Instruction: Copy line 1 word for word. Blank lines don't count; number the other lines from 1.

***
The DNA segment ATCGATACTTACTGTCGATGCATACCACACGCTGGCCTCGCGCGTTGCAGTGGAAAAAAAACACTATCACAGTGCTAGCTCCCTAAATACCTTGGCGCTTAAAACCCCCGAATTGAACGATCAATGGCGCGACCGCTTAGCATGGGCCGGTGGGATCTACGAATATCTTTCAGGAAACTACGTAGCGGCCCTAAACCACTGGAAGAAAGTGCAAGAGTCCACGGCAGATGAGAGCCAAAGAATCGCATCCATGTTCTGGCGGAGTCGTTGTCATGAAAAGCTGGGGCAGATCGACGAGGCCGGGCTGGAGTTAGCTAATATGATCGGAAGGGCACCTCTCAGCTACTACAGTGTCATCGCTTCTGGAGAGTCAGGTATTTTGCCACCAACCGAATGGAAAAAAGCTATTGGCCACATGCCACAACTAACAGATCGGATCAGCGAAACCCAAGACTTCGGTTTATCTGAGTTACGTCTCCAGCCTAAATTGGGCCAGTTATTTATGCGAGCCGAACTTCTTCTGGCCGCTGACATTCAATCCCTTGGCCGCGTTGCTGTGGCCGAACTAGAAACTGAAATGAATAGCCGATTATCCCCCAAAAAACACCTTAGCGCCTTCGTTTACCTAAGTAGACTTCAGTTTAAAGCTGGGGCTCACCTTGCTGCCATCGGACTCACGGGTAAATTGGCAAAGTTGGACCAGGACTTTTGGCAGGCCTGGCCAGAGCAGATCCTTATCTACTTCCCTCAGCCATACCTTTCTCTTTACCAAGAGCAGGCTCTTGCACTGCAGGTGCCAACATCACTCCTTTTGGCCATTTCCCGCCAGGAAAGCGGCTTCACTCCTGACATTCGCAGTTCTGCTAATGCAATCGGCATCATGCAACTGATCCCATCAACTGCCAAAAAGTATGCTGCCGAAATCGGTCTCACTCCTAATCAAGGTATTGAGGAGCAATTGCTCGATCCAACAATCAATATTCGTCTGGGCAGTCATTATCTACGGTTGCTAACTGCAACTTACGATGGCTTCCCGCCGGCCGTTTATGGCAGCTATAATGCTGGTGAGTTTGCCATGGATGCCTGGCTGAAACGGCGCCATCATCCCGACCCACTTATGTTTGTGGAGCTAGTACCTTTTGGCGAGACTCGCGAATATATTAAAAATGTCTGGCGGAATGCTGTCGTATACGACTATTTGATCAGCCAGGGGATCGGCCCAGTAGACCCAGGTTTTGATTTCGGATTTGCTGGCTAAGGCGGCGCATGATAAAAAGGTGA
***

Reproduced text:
The DNA segment ATCGATACTTACTGTCGATGCATACCACACGCTGGCCTCGCGCGTTGCAGTGGAAAAAAAACACTATCACAGTGCTAGCTCCCTAAATACCTTGGCGCTTAAAACCCCCGAATTGAACGATCAATGGCGCGACCGCTTAGCATGGGCCGGTGGGATCTACGAATATCTTTCAGGAAACTACGTAGCGGCCCTAAACCACTGGAAGAAAGTGCAAGAGTCCACGGCAGATGAGAGCCAAAGAATCGCATCCATGTTCTGGCGGAGTCGTTGTCATGAAAAGCTGGGGCAGATCGACGAGGCCGGGCTGGAGTTAGCTAATATGATCGGAAGGGCACCTCTCAGCTACTACAGTGTCATCGCTTCTGGAGAGTCAGGTATTTTGCCACCAACCGAATGGAAAAAAGCTATTGGCCACATGCCACAACTAACAGATCGGATCAGCGAAACCCAAGACTTCGGTTTATCTGAGTTACGTCTCCAGCCTAAATTGGGCCAGTTATTTATGCGAGCCGAACTTCTTCTGGCCGCTGACATTCAATCCCTTGGCCGCGTTGCTGTGGCCGAACTAGAAACTGAAATGAATAGCCGATTATCCCCCAAAAAACACCTTAGCGCCTTCGTTTACCTAAGTAGACTTCAGTTTAAAGCTGGGGCTCACCTTGCTGCCATCGGACTCACGGGTAAATTGGCAAAGTTGGACCAGGACTTTTGGCAGGCCTGGCCAGAGCAGATCCTTATCTACTTCCCTCAGCCATACCTTTCTCTTTACCAAGAGCAGGCTCTTGCACTGCAGGTGCCAACATCACTCCTTTTGGCCATTTCCCGCCAGGAAAGCGGCTTCACTCCTGACATTCGCAGTTCTGCTAATGCAATCGGCATCATGCAACTGATCCCATCAACTGCCAAAAAGTATGCTGCCGAAATCGGTCTCACTCCTAATCAAGGTATTGAGGAGCAATTGCTCGATCCAACAATCAATATTCGTCTGGGCAGTCATTATCTACGGTTGCTAACTGCAACTTACGATGGCTTCCCGCCGGCCGTTTATGGCAGCTATAATGCTGGTGAGTTTGCCATGGATGCCTGGCTGAAACGGCGCCATCATCCCGACCCACTTATGTTTGTGGAGCTAGTACCTTTTGGCGAGACTCGCGAATATATTAAAAATGTCTGGCGGAATGCTGTCGTATACGACTATTTGATCAGCCAGGGGATCGGCCCAGTAGACCCAGGTTTTGATTTCGGATTTGCTGGCTAAGGCGGCGCATGATAAAAAGGTGA